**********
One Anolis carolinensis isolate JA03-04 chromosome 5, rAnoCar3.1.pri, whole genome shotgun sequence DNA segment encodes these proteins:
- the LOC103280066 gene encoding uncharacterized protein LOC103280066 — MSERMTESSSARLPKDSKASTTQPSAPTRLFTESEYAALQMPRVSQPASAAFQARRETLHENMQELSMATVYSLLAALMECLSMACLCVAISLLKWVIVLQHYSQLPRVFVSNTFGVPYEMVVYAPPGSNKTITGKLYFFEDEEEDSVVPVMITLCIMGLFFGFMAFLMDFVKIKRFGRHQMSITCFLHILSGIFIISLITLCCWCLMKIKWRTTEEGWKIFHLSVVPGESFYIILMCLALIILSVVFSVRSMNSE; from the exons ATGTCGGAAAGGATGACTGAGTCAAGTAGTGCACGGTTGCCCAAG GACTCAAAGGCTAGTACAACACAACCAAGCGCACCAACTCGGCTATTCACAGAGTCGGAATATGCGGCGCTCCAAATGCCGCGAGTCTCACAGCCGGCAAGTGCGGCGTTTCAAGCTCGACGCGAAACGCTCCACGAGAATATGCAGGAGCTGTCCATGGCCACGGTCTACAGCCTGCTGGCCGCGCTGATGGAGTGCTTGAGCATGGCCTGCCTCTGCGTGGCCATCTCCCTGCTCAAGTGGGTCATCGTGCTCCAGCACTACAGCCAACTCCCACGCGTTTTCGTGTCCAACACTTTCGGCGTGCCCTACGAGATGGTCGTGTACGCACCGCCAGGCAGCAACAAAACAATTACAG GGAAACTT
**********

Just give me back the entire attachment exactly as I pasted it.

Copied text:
One Anolis carolinensis isolate JA03-04 chromosome 5, rAnoCar3.1.pri, whole genome shotgun sequence DNA segment encodes these proteins:
- the LOC103280066 gene encoding uncharacterized protein LOC103280066 — MSERMTESSSARLPKDSKASTTQPSAPTRLFTESEYAALQMPRVSQPASAAFQARRETLHENMQELSMATVYSLLAALMECLSMACLCVAISLLKWVIVLQHYSQLPRVFVSNTFGVPYEMVVYAPPGSNKTITGKLYFFEDEEEDSVVPVMITLCIMGLFFGFMAFLMDFVKIKRFGRHQMSITCFLHILSGIFIISLITLCCWCLMKIKWRTTEEGWKIFHLSVVPGESFYIILMCLALIILSVVFSVRSMNSE; from the exons ATGTCGGAAAGGATGACTGAGTCAAGTAGTGCACGGTTGCCCAAG GACTCAAAGGCTAGTACAACACAACCAAGCGCACCAACTCGGCTATTCACAGAGTCGGAATATGCGGCGCTCCAAATGCCGCGAGTCTCACAGCCGGCAAGTGCGGCGTTTCAAGCTCGACGCGAAACGCTCCACGAGAATATGCAGGAGCTGTCCATGGCCACGGTCTACAGCCTGCTGGCCGCGCTGATGGAGTGCTTGAGCATGGCCTGCCTCTGCGTGGCCATCTCCCTGCTCAAGTGGGTCATCGTGCTCCAGCACTACAGCCAACTCCCACGCGTTTTCGTGTCCAACACTTTCGGCGTGCCCTACGAGATGGTCGTGTACGCACCGCCAGGCAGCAACAAAACAATTACAG GGAAACTT